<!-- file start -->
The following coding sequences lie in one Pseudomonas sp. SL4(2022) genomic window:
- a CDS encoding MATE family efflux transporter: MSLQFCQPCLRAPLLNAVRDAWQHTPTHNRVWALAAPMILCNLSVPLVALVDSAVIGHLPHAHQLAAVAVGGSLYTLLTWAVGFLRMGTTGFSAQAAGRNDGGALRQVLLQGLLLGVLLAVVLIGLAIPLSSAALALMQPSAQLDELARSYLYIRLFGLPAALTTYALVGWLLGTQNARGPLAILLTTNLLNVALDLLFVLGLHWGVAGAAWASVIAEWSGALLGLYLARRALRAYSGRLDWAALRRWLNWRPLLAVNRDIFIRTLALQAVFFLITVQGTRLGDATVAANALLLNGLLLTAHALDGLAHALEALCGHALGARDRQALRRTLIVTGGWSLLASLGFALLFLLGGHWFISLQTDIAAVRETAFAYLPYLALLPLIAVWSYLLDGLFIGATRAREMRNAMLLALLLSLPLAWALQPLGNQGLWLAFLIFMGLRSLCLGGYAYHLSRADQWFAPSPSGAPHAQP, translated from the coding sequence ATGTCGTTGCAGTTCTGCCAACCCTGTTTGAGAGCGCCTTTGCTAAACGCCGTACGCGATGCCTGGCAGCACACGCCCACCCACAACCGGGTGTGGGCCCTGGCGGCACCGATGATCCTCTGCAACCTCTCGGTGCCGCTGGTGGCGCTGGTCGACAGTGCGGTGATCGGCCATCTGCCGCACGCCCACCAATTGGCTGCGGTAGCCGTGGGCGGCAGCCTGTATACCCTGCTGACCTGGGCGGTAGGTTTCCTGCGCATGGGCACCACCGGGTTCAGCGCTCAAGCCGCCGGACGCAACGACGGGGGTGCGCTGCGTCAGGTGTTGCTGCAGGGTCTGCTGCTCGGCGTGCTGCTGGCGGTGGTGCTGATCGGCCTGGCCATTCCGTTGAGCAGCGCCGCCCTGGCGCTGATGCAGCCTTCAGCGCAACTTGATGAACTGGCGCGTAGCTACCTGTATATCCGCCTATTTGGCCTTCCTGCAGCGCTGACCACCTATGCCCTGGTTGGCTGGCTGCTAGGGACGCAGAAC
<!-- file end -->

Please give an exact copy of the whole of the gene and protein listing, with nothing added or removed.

The following coding sequences lie in one Pseudomonas sp. SL4(2022) genomic window:
- a CDS encoding MATE family efflux transporter: MSLQFCQPCLRAPLLNAVRDAWQHTPTHNRVWALAAPMILCNLSVPLVALVDSAVIGHLPHAHQLAAVAVGGSLYTLLTWAVGFLRMGTTGFSAQAAGRNDGGALRQVLLQGLLLGVLLAVVLIGLAIPLSSAALALMQPSAQLDELARSYLYIRLFGLPAALTTYALVGWLLGTQNARGPLAILLTTNLLNVALDLLFVLGLHWGVAGAAWASVIAEWSGALLGLYLARRALRAYSGRLDWAALRRWLNWRPLLAVNRDIFIRTLALQAVFFLITVQGTRLGDATVAANALLLNGLLLTAHALDGLAHALEALCGHALGARDRQALRRTLIVTGGWSLLASLGFALLFLLGGHWFISLQTDIAAVRETAFAYLPYLALLPLIAVWSYLLDGLFIGATRAREMRNAMLLALLLSLPLAWALQPLGNQGLWLAFLIFMGLRSLCLGGYAYHLSRADQWFAPSPSGAPHAQP, translated from the coding sequence ATGTCGTTGCAGTTCTGCCAACCCTGTTTGAGAGCGCCTTTGCTAAACGCCGTACGCGATGCCTGGCAGCACACGCCCACCCACAACCGGGTGTGGGCCCTGGCGGCACCGATGATCCTCTGCAACCTCTCGGTGCCGCTGGTGGCGCTGGTCGACAGTGCGGTGATCGGCCATCTGCCGCACGCCCACCAATTGGCTGCGGTAGCCGTGGGCGGCAGCCTGTATACCCTGCTGACCTGGGCGGTAGGTTTCCTGCGCATGGGCACCACCGGGTTCAGCGCTCAAGCCGCCGGACGCAACGACGGGGGTGCGCTGCGTCAGGTGTTGCTGCAGGGTCTGCTGCTCGGCGTGCTGCTGGCGGTGGTGCTGATCGGCCTGGCCATTCCGTTGAGCAGCGCCGCCCTGGCGCTGATGCAGCCTTCAGCGCAACTTGATGAACTGGCGCGTAGCTACCTGTATATCCGCCTATTTGGCCTTCCTGCAGCGCTGACCACCTATGCCCTGGTTGGCTGGCTGCTAGGGACGCAGAAC